With the price of oil as low today as it was in the immediate aftermath of the financial crisis, it's tempting to pile into the sector in the hope that the price will recover, taking oil company shares up with it.
Investing now could be a good idea. A lower oil price reduces some of the downside risk from fluctuating commodity prices. As long as the firms we select are strong financially and capable of weathering any ongoing weakness in the oil price that could develop.
Bearing down on costs
With last Wednesday's first-quarter results, BP revealed an underlying replacement cost profit of $532m, which is up from the previous quarter's $196m, but well down on the $2.6bn the firm earned in the first quarter of 2015. Given that the average price of a barrel of oil came in at $34 during the period, that's not a bad result, showing that BP is holding its own.
The firm is bearing down on costs to get itself through the current soft patch in the oil price, saying that lower costs more than offset the impact of significantly weaker oil and gas prices and refining margins. Despite such challenges, the firm reckons its next wave of upstream projects is "well on track," which offers potential for future upside from operations.
BP thinks that market fundamentals, such as robust demand and weak supply growth, will move global oil markets further up by the end of 2016, suggesting potential for investor returns due to a rising oil price. The company underlines its confidence by standing fast behind its dividend. At today's share price around 382p, the forward dividend yield sits at about 7% for 2017.
BP's financial gearing runs at around 24% and the firm reckons it has further flexibility to move costs down if need be. BP looks financially sound to me and as such makes a reasonable candidate to play the upside potential of the price of oil.
Potential on several fronts
In many ways, mid-cap Soco International is even better placed than BP to weather the current storm in the oil market. Soco has a cash pile of around $100m, zero debt and well-established oil production from its assets in Vietnam.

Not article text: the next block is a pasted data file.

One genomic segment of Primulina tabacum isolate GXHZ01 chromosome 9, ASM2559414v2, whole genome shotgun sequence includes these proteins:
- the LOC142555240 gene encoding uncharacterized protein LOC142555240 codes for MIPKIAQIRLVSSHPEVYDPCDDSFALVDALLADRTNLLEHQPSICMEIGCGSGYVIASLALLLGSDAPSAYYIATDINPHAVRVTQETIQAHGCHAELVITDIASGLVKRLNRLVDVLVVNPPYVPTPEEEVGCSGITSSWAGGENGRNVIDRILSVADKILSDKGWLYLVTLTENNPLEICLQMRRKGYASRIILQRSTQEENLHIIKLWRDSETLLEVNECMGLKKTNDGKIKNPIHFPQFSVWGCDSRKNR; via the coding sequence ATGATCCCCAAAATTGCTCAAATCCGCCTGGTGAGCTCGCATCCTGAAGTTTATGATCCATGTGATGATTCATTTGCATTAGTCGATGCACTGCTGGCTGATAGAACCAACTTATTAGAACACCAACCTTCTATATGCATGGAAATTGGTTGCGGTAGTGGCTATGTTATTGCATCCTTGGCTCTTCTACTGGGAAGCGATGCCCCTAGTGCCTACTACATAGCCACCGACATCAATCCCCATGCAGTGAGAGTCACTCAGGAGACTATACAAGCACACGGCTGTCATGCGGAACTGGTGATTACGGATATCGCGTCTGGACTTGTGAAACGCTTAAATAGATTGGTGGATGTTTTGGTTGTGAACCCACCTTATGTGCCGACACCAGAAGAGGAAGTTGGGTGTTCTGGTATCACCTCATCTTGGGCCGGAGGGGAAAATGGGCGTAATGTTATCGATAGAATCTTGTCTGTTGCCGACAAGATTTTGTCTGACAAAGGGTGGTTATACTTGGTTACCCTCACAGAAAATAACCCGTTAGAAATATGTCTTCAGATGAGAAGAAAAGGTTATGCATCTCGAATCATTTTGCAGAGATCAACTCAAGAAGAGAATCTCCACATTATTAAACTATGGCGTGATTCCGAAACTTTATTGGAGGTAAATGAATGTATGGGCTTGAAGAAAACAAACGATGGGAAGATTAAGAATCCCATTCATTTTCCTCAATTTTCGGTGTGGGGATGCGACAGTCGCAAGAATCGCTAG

The firm has a decent track record of returning cash to shareholders, which it did shrewdly when oil prices were high rather than squandering the cash on over-priced acquisitions. City analysts believe the firm could yield a dividend as high as 4% during 2016, combining ordinary and special payouts. And the firm is in a good position to invest in any decent but distressed assets that might come along now that the oil price is low.
On top of that, Soco continues its organic development-drilling program, so upside for investors could arrive on several fronts.
Not directly exposed to the oil price
Small-cap Aminex is the odd one out here because it's about to start production of gas rather than oil. The price of the gas Aminex will sell is subject to a pre-negotiated local price in Tanzania, home of the firm's soon-to-be producing asset. As such, the fluctuating price of oil doesn't directly affect the firm, but I think sentiment in the oil and gas sector is so low that it dragged down the firm's shares with the oilers.
Aminex looks set to benefit from much-needed cash flow as imminent production ramps up. However, the company may need to raise further funds to progress its ongoing drilling operations. Nevertheless, at current levels the firm has plenty of upside potential.
All three firms are well worth further research, but I also want to tell you about a new Motley Fool report about a mid-cap enjoying strong growth that looks set to continue.
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Kevin Godbold owns shares in Soco International and Aminex. The Motley Fool UK has recommended BP. We Fools don't all hold the same opinions, but we all believe that considering a diverse range of insights makes us better investors.